100%

Scanned image of the page. Keyboard directions: use + to zoom in, - to zoom out, arrow keys to pan inside the viewer.

Page Options

Share

Something wrong?

Something wrong with this page? Report problem.

Rights / Permissions

The University of Michigan Library provides access to these materials for educational and research purposes. These materials may be under copyright. If you decide to use any of these materials, you are responsible for making your own legal assessment and securing any necessary permission. If you have questions about the collection, please contact the Bentley Historical Library at bentley.ref@umich.edu

April 11, 2013 - Image 1

Resource type:
Text
Publication:
The Detroit Jewish News, 2013-04-11

Disclaimer: Computer generated plain text may have errors. Read more about this.

A

all seasons

OF WEST BLOOMFIELD

LOOK INSIDE
Ng& FOR OUR
INSERT

FOR THE JOYS OF

~
jGGhi
imidAKIIKMII CA TAW1 ■ 7 4.A F1

alorfiekrit

LIMITED NUMBER OF PREMIUM LOCATIONS STILL AVAILABLE

$2.00

APRIL

11-17, 2013 /1-7 IYAR 5773

A JEWISH RENAISSANCE MEDIA PUBLICATION

theJEWISHNEWS.com

» Changing Young Lives Longtime debate coach
instills self-confidence in students. See page 12.

» C'mon Spring! Don't lose your patience with
impatiens this season. See page 36.

DETROIT JEWISH NEWS

metro

» Judaism In The Home New exhibit at WSU
reflects the lives of Jewish Americans, from religious
objects to tchotchkes. See page 45.

Coleus may be used as a pleasant change of
pace to impatiens.

>> analysis & opinion/cover story

Home Again

Kwame Kilpatrick,

in happier times,

speaks at the

Birmingham

Temple in

Three young entrepreneurs
return to Metro Detroit to start
their real estate business

February 2005.

RYAN FISHMAN

SPECIAL TO THE JEWISH NEWS

Many Jews strive to help rescue the dream of a revitalized Detroit.

Tyler Ross, Michael Colman and David Colman
look over development plans for ROCO real
estate.

41110

W

ith philanthropy as its cornerstone,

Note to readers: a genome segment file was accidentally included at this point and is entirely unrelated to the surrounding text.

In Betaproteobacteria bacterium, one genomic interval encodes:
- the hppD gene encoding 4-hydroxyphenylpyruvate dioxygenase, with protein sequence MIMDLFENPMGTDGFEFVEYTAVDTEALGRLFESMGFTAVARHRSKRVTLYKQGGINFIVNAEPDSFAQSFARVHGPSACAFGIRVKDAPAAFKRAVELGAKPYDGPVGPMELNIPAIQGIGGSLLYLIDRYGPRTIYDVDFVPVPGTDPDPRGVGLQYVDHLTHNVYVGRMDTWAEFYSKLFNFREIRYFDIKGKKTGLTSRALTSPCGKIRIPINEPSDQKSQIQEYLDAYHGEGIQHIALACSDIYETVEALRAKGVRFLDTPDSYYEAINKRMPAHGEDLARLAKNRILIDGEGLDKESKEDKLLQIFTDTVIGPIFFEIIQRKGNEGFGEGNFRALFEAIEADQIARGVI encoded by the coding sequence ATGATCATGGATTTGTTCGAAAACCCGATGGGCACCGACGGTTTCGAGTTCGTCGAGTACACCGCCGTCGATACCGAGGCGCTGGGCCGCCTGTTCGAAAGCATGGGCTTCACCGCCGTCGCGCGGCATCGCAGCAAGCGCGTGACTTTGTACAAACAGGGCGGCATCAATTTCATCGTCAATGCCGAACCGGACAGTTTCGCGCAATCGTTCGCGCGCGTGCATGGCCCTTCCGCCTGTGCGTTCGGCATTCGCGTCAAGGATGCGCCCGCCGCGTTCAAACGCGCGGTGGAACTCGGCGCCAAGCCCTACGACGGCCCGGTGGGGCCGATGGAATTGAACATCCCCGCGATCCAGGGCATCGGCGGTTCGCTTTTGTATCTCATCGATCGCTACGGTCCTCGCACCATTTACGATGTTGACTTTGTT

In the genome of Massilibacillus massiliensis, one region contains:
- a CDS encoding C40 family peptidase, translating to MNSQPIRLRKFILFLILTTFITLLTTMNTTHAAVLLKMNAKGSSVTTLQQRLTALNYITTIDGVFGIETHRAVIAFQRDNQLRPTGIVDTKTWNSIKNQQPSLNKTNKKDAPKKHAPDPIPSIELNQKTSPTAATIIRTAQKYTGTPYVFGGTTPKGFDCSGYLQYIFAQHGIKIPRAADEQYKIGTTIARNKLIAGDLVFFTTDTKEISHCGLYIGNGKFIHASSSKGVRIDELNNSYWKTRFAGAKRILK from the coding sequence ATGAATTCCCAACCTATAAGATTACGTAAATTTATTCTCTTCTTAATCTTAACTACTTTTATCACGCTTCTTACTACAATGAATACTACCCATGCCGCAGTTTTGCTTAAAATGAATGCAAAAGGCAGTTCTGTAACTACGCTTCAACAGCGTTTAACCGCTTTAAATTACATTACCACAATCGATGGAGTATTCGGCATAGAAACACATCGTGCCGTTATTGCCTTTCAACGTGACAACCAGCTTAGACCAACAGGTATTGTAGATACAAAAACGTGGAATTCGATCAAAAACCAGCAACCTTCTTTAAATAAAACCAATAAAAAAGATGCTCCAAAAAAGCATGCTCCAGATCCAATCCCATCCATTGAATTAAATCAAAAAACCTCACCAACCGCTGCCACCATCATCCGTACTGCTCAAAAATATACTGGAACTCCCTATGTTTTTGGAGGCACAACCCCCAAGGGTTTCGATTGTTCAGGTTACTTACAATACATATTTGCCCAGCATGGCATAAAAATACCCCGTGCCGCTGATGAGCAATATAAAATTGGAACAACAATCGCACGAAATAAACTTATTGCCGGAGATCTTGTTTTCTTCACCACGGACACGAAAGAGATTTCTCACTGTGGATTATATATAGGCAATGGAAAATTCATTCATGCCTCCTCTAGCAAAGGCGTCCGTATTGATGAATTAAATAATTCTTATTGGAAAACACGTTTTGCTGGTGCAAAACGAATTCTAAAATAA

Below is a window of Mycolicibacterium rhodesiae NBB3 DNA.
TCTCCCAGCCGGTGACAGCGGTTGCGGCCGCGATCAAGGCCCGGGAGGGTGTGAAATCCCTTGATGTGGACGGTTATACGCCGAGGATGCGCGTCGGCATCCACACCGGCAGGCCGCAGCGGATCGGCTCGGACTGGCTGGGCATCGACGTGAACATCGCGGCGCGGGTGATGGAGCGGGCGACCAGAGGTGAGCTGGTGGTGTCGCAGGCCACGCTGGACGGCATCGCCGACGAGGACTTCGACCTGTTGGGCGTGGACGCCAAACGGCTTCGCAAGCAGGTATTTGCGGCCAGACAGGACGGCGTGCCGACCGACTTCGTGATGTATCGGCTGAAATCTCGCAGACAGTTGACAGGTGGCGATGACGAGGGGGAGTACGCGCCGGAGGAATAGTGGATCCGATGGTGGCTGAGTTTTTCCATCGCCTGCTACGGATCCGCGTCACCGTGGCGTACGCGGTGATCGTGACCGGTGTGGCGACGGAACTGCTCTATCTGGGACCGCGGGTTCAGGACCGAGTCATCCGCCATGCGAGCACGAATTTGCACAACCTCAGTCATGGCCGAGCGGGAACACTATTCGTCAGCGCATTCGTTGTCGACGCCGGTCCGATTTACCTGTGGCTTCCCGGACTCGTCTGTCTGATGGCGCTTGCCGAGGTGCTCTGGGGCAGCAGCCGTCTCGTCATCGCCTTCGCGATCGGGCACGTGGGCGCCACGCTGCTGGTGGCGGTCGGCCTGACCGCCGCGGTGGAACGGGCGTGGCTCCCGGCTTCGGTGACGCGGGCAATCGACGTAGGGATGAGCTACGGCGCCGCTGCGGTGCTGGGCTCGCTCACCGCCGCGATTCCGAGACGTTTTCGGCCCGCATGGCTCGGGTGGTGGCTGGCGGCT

ROCO Real Estate in Bloomfield
Hills is looking to make its mark on
Metropolitan Detroit. The 2-year-
old firm has already acquired more than 1,500
multifamily units across the Midwest and is on pace
to grow exponentially. Driving the company's growth
is the youth of its three principals: brothers, Michael

CONTINUED ON PAGE 56

<oar

Robert Sklar
Contributing
Editor

e was young, ambitious, charis-
matic, articulate and politically
savvy. He held such potential as
Detroit's new chief executive.
Kwame Kilpatrick was a big man with big
ideas and a seemingly big heart for redefin-
ing a flailing Detroit, once one of America's
industrial giants with a booming population
and a dynamic pulse.
It was 2002 — and he offered real hope.
Voters and supporters, including many
Jews, felt he had the imagination, smarts
and panache to improve the city dra-

Covering and
Connecting
Jewish Detroit
Eve y Week

ek

matically. He hadn't yet elevated political
patronage to a tawdry level.
Kilpatrick had built bonds with the
Jewish community during his years as a
state representative from 1996 to 2001,
succeeding his mother, Carolyn Cheeks
Kilpatrick, when she was elected to
Congress. He even visited Israel in 1999
on a Jewish Community Relations Council
(JCRC)-sponsored trip.
Years later, as he politically collapsed
amid scandal, Jewish business lead-
ers pressed on with revitalizing Detroit,
imagining some of the same possibilities
as Kilpatrick. Other Jews stayed engaged
through social causes.

Good Impressions

Flashback to May 7, 2002. The location: A
Southfield banquet hall, where 300 Metro

CONTINUED ON PAGE 8

9336

5

Back to Top

© 2021 Regents of the University of Michigan